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Traveling is so uncomfortable. Traveling while fat to talk about fatness is... more so.
I write this post while embarking on my first work trip in over three years. I am riding in a van to St. Lawrence University, about three hours away, where I’ll be giving the Kathryn Fraser Mackay Memorial Lecture this evening, and doing a mini-residency. I’m honored and delighted to be doing this. And it’s still a lot, after so long cocooning.
I should be reading papers, or editing my book manuscript, or, failing that, sleeping. But I’m slightly too nauseous to do any of those things. So I find myself writing, and musing about comfort. Philosophers have written an enormous amount about pleasure, but very little about comfort. What is it to be comfortable, and comforted, and comforting? Three related but distinct questions.
Why the relative philosophical silence on these important concepts? I can’t help but think that it is due to the fact that comforting is traditionally women’s work, like most kinds of nurture. And so this form of labor remains, in this male-dominated domain, invisible.
In turning my mind to these questions, I think first about things that are reliably comforting: warmth, softness, human touch. Sweetness. When I picked my nearly three year-old daughter up from preschool yesterday, she was sobbing inconsolably. This hasn’t happened for months now, since she first settled in there. She had left her comfort object—in the form of a large, luridly pink plastic flamingo—in the classroom during her class’s trip to the playground. Even after it was restored to her, she couldn’t stop crying until I held her tightly. Had her father been the one to pick her up, as he usually does, he would have done the same, of course. There’s not a single good reason why men can’t do the work of comforting; and some do, to their credit.
Our children learn, from the time they are infants, to begin to soothe themselves too. Such self-soothing is both a skill and a process. It requires accepting comfort from their caregivers and doing what it takes to replicate the feeling. And it simultaneously derives from their caregivers’ successes and their failures—our presence and, sooner or later, inevitable absence. A child learns to soothe herself because we once soothed her consistently. And she learns to soothe herself because we are then sometimes missing, or deliberately absent, as in sleep training. (Yes, we did this. No, it wasn’t that bad, after the first night of letting our daughter cry for agonizing though brief intevals of increasing duration. Then, after three days, she slept through the night, giving all of us not only the comfort but profound relief of being reliably well-rested.)
As adults, we’re faced with the task of soothing ourselves fairly often. Other people—family and friends—help, of course, but by now, we’ve had to become as self-reliant as we often need to be. We seek much the same things as we did as tiny babies: warmth, softness, and the precious feeling of being held or cradled. Sweetness. So, by and large, we buy things: soft pillows, heating pads, weighted blankets. Chocolate.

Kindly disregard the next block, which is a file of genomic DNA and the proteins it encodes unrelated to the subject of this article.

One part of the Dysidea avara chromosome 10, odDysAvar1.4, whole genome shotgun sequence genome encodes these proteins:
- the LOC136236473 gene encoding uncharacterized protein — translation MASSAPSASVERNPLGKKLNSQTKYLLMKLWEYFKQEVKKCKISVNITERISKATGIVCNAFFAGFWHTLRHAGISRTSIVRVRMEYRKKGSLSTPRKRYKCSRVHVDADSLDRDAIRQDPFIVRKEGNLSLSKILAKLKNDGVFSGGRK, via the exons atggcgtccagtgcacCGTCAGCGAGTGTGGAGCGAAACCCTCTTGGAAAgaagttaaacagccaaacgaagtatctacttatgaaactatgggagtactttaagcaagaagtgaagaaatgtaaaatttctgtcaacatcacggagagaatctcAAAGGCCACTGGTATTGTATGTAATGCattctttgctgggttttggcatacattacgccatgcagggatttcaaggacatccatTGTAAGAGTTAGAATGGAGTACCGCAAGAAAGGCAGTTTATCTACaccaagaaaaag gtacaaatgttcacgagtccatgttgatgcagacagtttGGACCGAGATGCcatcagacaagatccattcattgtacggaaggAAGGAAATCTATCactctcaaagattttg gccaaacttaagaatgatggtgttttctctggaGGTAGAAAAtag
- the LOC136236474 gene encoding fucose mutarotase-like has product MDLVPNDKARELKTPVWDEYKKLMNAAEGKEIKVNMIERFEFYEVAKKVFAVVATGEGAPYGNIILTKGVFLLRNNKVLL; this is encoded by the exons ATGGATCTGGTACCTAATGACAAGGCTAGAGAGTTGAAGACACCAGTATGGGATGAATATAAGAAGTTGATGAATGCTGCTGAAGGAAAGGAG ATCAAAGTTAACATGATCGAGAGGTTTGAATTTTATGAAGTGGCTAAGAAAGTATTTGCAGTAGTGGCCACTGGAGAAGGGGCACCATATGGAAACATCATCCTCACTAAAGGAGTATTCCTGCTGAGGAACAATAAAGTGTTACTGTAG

I, like many people, became much more intolerant of discomfort during the pandemic. I eschewed stiff clothing and makeup and even jewelry, which felt too hard to me. Packing for my work trip was hence a shock to the system. I found myself reluctantly pulling out tights and boots rather than soft pants and comfortable sneakers. I had a fit of rebellion yesterday and made my way to a nearby “comfort footwear” store and bought a pair of beautifully comfortable lace-up leather loafers. I’m not sure yet if I’ll wear them for my class visits tomorrow on campus. (They might be too casual and make me feel the discomfort of students’ skeptical gaze as I try to remember, or at least pretend, that I have some kind of knowledge to impart to them.) I had already ordered such things as a silky padded eye mask and an embarrassingly large wrap-around travel pillow. I came equipped with a soft wool pashmina and good earplugs and the optimal travel snack (peanut m&ms, in case you were wondering).
No matter how smoothly things go, and how beautifully people treat you (and everyone has been unfailingly lovely so far), travel is so uncomfortable. I need all I can throw at the problem to ease myself back into things.
I obsess about these details in part, I think, because my topic is so uncomfortable: fatphobia, in its potent intersections with misogyny, racism, and classism. Writing about this topic has been tremendously freeing, albeit tremendously confronting. But giving a talk about these themes in-person is another thing entirely. It more or less invites speculation and scrutiny. Just how fat am I now? I can’t pretend my body doesn’t exist. I am here partly to be looked at, seen, and not simply heard. And even, now, as a “small fat” woman, my body tells a story. It is a story, as I’ve been learning, of making other people uncomfortable. It is, I am, too much—much too much, sometimes, straining against and spilling over the space allotted to me by society. Even now, at about my smallest, I never quite fit: certainly not the image of an academic, with my “soft animal” of a body, in the words of Mary Oliver, in a discipline that insists on sharp boundaries and precision.
There’s nothing to be done about this fact—other than seek to change the world, to make philosophy and academia and the world a place that embraces every body, whatever its gender, race, class, size, shape, age, and so on. It will be an arduous process, and a deeply uncomfortable one. Meanwhile, there is nothing to be done by me but muddle through the discomfort of my slight but discernible nausea. And so, for now, I sit with it. And eat a little chocolate.
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